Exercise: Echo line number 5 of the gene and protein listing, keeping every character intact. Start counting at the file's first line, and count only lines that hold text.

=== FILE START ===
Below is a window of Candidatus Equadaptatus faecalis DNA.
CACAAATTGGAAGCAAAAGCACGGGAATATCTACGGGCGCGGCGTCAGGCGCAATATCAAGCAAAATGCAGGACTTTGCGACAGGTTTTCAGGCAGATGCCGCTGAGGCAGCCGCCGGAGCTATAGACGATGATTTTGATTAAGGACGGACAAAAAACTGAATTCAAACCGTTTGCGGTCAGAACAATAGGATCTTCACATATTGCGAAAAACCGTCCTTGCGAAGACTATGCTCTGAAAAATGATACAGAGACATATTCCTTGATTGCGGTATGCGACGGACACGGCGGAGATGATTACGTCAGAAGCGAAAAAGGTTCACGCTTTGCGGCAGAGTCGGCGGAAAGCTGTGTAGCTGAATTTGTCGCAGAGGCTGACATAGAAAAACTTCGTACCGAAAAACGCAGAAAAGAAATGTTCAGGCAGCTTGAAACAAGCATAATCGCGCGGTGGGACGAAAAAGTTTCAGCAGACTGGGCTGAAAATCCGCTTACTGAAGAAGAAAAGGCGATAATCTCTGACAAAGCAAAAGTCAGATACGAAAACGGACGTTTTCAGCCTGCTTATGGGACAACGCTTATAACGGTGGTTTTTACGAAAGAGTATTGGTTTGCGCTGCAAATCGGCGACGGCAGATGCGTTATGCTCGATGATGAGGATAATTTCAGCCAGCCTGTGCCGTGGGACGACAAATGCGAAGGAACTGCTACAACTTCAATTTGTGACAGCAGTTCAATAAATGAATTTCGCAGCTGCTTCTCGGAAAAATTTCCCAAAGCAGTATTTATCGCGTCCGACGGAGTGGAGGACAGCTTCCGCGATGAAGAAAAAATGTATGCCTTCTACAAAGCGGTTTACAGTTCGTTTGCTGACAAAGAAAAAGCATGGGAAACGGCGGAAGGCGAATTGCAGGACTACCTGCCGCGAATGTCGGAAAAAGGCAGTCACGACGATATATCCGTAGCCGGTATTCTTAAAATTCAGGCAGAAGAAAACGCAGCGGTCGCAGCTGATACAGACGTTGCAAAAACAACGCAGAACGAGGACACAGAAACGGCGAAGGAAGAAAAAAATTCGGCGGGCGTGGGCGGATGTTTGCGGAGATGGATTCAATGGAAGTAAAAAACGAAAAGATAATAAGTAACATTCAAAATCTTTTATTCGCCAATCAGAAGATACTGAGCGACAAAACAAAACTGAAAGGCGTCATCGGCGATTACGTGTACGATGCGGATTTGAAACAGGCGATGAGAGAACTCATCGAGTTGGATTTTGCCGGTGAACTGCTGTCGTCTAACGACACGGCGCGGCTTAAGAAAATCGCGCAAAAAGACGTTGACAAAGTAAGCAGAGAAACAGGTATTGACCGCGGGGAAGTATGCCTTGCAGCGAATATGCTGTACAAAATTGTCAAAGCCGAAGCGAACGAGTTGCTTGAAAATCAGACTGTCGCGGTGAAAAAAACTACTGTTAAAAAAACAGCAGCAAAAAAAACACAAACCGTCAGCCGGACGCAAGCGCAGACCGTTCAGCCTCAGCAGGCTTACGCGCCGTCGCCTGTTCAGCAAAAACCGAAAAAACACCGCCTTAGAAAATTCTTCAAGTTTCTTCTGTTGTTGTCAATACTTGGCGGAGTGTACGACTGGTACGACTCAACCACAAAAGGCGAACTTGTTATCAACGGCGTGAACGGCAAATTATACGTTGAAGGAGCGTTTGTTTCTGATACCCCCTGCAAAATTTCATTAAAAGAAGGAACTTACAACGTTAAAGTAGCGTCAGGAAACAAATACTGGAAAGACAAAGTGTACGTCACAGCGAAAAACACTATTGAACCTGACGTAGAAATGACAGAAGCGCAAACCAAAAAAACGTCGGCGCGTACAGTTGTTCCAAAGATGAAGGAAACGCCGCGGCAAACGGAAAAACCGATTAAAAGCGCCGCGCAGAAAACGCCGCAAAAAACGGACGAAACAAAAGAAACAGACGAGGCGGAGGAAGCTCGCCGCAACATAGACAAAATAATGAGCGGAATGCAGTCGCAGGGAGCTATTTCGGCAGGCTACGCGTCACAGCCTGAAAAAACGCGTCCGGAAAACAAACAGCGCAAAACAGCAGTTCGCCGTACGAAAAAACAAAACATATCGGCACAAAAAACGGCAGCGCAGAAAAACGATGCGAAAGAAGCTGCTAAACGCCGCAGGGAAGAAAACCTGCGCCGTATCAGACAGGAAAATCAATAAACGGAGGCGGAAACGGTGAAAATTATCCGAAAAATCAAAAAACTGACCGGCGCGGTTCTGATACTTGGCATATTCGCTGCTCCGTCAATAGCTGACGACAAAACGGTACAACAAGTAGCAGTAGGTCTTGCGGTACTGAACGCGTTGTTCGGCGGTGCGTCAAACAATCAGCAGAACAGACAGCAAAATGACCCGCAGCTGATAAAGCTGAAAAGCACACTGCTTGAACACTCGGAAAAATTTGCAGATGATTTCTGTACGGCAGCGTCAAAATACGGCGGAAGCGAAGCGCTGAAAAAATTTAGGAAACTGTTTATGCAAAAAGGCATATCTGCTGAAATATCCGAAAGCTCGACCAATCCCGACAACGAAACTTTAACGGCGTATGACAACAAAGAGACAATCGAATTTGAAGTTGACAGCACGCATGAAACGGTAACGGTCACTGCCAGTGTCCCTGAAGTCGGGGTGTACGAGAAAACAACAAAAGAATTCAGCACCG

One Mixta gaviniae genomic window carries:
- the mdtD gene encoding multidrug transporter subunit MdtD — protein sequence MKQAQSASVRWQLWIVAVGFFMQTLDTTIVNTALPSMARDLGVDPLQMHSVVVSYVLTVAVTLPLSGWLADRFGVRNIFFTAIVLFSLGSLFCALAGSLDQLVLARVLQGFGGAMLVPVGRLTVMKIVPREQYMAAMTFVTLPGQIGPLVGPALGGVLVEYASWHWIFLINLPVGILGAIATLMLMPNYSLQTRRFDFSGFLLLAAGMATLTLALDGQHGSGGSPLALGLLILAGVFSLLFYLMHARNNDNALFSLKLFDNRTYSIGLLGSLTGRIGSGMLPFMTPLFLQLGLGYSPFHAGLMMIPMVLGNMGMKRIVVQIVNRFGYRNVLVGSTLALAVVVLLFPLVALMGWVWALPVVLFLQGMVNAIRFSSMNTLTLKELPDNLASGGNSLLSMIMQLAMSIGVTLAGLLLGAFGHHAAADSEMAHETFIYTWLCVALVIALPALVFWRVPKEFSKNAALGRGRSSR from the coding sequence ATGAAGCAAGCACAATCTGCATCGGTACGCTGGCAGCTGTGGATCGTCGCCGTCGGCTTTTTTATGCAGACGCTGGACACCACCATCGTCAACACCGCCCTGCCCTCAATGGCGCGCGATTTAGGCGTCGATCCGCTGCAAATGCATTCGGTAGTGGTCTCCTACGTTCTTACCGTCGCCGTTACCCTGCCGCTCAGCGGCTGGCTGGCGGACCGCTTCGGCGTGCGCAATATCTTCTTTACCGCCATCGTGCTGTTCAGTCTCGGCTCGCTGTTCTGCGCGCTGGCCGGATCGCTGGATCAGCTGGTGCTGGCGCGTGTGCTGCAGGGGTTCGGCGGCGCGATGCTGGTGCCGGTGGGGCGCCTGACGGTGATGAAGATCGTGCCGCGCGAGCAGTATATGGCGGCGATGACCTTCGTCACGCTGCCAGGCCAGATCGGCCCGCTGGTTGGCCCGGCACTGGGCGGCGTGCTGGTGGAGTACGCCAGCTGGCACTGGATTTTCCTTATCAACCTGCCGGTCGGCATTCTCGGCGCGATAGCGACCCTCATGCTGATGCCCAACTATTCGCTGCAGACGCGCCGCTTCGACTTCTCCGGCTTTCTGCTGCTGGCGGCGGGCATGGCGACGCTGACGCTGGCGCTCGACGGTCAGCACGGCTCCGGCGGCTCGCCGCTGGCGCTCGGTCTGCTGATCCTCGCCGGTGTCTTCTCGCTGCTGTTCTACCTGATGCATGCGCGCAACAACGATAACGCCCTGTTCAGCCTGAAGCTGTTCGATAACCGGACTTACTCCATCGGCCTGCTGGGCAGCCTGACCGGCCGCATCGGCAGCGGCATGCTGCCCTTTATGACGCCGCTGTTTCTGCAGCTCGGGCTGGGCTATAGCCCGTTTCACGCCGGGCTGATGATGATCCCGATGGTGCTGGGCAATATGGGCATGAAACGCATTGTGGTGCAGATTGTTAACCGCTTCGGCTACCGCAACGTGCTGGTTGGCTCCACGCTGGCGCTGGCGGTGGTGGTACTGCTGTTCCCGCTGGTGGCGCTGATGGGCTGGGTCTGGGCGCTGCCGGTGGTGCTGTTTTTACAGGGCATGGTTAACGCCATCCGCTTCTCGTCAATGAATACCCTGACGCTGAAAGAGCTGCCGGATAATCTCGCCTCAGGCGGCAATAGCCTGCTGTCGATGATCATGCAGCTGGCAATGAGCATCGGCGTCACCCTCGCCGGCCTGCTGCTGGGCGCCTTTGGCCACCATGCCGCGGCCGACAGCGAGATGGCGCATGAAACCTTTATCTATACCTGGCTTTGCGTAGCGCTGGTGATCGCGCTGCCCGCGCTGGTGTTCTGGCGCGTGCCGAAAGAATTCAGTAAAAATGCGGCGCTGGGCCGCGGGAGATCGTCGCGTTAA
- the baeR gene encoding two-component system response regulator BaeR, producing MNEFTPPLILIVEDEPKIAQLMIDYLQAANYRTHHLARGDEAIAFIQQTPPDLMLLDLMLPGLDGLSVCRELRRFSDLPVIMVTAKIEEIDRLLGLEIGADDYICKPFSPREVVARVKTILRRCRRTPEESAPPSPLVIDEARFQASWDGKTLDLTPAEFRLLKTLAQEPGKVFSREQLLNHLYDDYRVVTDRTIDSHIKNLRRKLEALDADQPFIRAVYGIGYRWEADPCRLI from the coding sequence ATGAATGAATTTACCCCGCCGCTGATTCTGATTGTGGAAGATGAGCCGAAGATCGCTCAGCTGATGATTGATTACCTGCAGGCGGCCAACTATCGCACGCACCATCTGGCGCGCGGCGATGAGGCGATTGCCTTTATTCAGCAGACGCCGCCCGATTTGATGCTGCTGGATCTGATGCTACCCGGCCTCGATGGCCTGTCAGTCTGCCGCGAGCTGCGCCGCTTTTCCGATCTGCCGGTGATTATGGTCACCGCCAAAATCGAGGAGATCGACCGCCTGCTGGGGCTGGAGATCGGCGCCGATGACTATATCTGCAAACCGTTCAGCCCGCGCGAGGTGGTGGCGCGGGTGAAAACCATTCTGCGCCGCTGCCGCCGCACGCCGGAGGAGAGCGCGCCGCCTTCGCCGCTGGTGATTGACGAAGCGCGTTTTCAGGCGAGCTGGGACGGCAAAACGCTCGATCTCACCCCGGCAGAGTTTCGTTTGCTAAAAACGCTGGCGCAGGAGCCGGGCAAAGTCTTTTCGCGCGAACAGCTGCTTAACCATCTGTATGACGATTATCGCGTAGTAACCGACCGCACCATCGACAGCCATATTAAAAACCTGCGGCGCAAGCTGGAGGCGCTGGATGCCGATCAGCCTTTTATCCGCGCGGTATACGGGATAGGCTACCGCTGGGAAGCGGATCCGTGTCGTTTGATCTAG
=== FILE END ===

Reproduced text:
- the baeR gene encoding two-component system response regulator BaeR, producing MNEFTPPLILIVEDEPKIAQLMIDYLQAANYRTHHLARGDEAIAFIQQTPPDLMLLDLMLPGLDGLSVCRELRRFSDLPVIMVTAKIEEIDRLLGLEIGADDYICKPFSPREVVARVKTILRRCRRTPEESAPPSPLVIDEARFQASWDGKTLDLTPAEFRLLKTLAQEPGKVFSREQLLNHLYDDYRVVTDRTIDSHIKNLRRKLEALDADQPFIRAVYGIGYRWEADPCRLI from the coding sequence ATGAATGAATTTACCCCGCCGCTGATTCTGATTGTGGAAGATGAGCCGAAGATCGCTCAGCTGATGATTGATTACCTGCAGGCGGCCAACTATCGCACGCACCATCTGGCGCGCGGCGATGAGGCGATTGCCTTTATTCAGCAGACGCCGCCCGATTTGATGCTGCTGGATCTGATGCTACCCGGCCTCGATGGCCTGTCAGTCTGCCGCGAGCTGCGCCGCTTTTCCGATCTGCCGGTGATTATGGTCACCGCCAAAATCGAGGAGATCGACCGCCTGCTGGGGCTGGAGATCGGCGCCGATGACTATATCTGCAAACCGTTCAGCCCGCGCGAGGTGGTGGCGCGGGTGAAAACCATTCTGCGCCGCTGCCGCCGCACGCCGGAGGAGAGCGCGCCGCCTTCGCCGCTGGTGATTGACGAAGCGCGTTTTCAGGCGAGCTGGGACGGCAAAACGCTCGATCTCACCCCGGCAGAGTTTCGTTTGCTAAAAACGCTGGCGCAGGAGCCGGGCAAAGTCTTTTCGCGCGAACAGCTGCTTAACCATCTGTATGACGATTATCGCGTAGTAACCGACCGCACCATCGACAGCCATATTAAAAACCTGCGGCGCAAGCTGGAGGCGCTGGATGCCGATCAGCCTTTTATCCGCGCGGTATACGGGATAGGCTACCGCTGGGAAGCGGATCCGTGTCGTTTGATCTAG